Cabin Fever

2013-03-03 18:22:23.000 – Michael Kyle,  Summit Intern


For the past four day’s fog has engulfed the summit. Repetitive forecasts have made the days long and redundant, leaving some of us with a case of ‘cabin fever’. However, if you think about it, cabin fever isn’t the appropriate term to use. According to the Merriam-Webster’s dictionary, cabin fever is defined as ‘extreme irritability and restlessness from living in isolation or a confined indoor area for a prolonged time.’

While the observatory is an isolated location and the current observers and volunteers have yet to leave the summit this week, cabin fever doesn’t really describe life at the Mount Washington Observatory . For starters, ‘extreme irritability’ is not an issue as all of the observers and volunteers get along great. In fact, every night we all sit down together to eat dinner and usually proceed to watching a movie afterwards. The ‘restlessness’ is also irrelevant. We are constantly staying active between taking weather observations, de-icing the instrumentation, shoveling, performing research, and many other outdoor activities. Lastly even though we are technically in an isolated location, we are never really alone up here. Every week there are Edu Trips , Day trips or Partner Led Climbing trips that come to visit the summit for the day or night.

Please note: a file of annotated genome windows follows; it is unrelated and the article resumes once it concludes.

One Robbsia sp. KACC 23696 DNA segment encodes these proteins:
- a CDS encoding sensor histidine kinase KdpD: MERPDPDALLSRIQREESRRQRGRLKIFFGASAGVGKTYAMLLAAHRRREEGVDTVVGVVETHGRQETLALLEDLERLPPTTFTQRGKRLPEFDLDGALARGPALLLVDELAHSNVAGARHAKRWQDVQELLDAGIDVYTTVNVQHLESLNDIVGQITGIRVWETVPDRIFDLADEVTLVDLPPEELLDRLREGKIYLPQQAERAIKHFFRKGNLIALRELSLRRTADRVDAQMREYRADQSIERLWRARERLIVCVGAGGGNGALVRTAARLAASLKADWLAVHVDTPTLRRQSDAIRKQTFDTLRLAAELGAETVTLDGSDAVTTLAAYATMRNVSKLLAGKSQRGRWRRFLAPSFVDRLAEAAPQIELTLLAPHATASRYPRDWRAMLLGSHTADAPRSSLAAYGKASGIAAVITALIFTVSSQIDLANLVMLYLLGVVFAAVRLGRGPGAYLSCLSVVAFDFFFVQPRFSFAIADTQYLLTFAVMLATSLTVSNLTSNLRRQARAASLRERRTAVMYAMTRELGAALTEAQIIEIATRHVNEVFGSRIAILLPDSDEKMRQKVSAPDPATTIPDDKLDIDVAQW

So is it really cabin fever? With busy and eventful days that are occasionally lengthened from continuous fog, maybe it’s Summit Fever. If you have a better idea, we would like to hear it. Visit our Facebook page and let us know.


Michael Kyle,  Summit Intern

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